Krucoff, a commercial real estate professional by day, similarly advocates for more funding for police and continued improvements to D.C. schools, and wants to restrain taxes and spending to keep the city competitive relative to Maryland and Virginia.

"We do not live on an island," he says. "We live in a community that includes Maryland and Virginia. Americans are quite mobile, and if we do not peg or benchmark our systems versus other systems, then we're looking for ways to disincentivize people from staying here."

"We had a tremendous surplus. You don't raise taxes when you have a tremendous surplus. And if you do, you're sending the wrong message," he says, referring to the council's decision in 2021 to raise taxes on wealthy residents to pay for expanded homeless services, assistance for low-income households, and pay raises for child care workers.

But he's also focusing on Ward 3-specific issues, notably the proposed protected bike lanes along Connecticut Avenue (he opposes them), building more housing (he supports additional density on already dense corridors), and the use of housing vouchers to place low-income people and families in apartments in Ward 3 neighborhoods (he agrees with neighbors who say that crime has increased and some of the new residents are not well-supported by the city).

Stacia Hall is the Republican contender for mayor. Hall is Black and she lived in public housing and experienced homelessness as a single mother. She says she would better support police officers, expand school choice and oppose over-regulation of charter schools, use vacant buildings and homes for housing, and end D.C.'s sanctuary status to ensure that Republican governors in Texas and Arizona stop busing migrants to the city. (DCist/WAMU tried on multiple occasions to speak to Hall but was unable to).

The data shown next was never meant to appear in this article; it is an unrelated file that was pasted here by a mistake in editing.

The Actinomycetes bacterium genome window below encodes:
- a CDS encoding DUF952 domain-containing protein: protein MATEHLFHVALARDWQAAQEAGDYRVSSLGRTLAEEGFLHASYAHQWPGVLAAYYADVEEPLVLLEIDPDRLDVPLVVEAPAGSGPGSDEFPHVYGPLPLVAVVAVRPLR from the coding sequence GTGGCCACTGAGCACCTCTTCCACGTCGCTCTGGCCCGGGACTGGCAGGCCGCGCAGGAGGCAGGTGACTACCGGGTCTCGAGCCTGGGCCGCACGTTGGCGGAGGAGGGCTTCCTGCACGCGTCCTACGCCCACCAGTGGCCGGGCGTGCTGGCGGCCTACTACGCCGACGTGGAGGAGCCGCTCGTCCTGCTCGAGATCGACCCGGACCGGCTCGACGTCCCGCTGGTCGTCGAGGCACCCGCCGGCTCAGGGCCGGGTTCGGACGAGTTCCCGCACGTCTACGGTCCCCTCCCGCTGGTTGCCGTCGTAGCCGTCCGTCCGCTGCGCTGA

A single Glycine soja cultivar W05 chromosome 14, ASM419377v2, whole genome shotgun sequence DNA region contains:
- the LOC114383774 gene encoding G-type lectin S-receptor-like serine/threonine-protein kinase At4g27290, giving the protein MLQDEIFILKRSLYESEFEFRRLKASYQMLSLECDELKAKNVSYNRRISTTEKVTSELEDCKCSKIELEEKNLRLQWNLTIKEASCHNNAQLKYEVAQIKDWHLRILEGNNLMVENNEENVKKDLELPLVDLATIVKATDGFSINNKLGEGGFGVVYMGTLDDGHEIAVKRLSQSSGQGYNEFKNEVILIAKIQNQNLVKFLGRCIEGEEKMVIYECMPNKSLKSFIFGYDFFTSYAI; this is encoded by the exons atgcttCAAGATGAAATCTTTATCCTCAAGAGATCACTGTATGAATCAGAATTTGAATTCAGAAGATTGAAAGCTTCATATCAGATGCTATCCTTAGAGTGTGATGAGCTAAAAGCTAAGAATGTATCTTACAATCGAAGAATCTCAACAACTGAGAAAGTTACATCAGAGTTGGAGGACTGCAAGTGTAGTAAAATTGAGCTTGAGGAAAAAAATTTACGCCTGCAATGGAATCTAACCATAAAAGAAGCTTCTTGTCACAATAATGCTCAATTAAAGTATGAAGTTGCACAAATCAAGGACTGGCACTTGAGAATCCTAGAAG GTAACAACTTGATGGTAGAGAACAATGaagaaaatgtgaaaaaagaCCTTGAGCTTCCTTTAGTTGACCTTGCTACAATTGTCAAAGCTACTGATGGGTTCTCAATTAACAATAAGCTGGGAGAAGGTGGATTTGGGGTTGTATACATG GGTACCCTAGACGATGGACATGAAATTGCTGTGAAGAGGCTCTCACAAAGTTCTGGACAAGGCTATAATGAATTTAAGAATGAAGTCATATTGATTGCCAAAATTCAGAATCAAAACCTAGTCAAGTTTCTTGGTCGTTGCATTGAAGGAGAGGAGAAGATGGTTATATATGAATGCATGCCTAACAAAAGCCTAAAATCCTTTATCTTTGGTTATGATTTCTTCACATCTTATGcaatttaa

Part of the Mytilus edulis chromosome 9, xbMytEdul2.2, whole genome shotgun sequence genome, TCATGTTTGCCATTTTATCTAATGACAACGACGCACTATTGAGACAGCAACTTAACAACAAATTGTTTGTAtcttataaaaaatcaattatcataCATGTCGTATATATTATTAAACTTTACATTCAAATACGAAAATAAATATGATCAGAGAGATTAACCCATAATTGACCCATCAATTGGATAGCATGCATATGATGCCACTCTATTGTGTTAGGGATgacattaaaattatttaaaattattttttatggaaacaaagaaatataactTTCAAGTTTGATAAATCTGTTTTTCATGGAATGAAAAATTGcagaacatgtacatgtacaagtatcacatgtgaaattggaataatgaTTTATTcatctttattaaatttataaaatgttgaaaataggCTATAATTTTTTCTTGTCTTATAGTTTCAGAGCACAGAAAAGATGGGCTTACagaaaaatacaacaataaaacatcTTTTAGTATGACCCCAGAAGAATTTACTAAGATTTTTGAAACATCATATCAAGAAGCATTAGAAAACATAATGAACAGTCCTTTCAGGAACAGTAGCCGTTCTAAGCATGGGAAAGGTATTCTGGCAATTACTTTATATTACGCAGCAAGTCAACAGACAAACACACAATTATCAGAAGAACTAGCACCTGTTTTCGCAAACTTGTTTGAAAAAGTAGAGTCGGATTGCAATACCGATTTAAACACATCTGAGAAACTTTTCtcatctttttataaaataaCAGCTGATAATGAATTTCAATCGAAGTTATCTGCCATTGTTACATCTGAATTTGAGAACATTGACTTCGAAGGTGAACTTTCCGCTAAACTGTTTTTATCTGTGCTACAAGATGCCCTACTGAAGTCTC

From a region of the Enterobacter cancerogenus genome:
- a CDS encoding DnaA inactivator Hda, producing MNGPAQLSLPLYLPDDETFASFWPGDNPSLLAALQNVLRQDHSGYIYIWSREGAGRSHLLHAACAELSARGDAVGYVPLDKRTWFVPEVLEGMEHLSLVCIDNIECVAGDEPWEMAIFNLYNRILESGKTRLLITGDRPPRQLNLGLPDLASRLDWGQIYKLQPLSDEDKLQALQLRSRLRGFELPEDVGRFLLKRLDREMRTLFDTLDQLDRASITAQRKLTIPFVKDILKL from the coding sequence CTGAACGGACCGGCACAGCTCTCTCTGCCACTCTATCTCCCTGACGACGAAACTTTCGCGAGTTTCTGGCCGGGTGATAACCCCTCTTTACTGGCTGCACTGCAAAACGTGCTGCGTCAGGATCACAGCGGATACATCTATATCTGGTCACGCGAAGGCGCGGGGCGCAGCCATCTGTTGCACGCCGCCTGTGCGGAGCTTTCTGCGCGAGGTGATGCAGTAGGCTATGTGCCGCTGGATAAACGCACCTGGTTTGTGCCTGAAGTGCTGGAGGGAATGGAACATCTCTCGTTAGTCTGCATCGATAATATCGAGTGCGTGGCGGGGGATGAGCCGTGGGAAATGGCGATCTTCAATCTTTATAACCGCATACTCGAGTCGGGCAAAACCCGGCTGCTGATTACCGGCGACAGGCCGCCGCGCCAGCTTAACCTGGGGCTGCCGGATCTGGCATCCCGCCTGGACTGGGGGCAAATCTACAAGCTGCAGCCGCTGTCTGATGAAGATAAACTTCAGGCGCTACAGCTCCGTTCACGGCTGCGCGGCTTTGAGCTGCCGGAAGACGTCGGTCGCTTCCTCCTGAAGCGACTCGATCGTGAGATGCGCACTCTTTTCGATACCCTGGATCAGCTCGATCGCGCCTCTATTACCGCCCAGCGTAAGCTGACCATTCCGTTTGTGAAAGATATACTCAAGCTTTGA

"For these governors, sanctuary city means D.C. is a city that allows for these migrants to have a temporary place to live. There's almost 7,000 D.C. residents who are homeless who need to be taken care of first," she said during a debate hosted by the D.C. Office of Campaign Finance earlier this week.

Hendrix says that many of the issues that urban Republicans focus on — crime, schools, homelessness — are in fact winning issues with many voters.

"The more that Democrats become this kind of omniscient party at the local level, facing no serious competition, frankly, they can have a tendency to just get lazy and not really listen to local concerns. You see this on homelessness, you see this on crime woes, but you also see this lagging educational performance," he says.

'I am a choice, not an echo'

But for many of the GOP candidates, being a Republican isn't only about advocating for certain things — but also breaking up what they say is monolithic thinking on the council.

"What I'm looking to do is build rapport and to politely but thoughtfully put the brakes on things, in contrast to my opponent," says Krucoff, referring to Democratic candidate Matthew Frumin. "I look to prevent a block on the left from forming [on the council].

"The biggest thing is I am a choice, not an echo," says Niosi.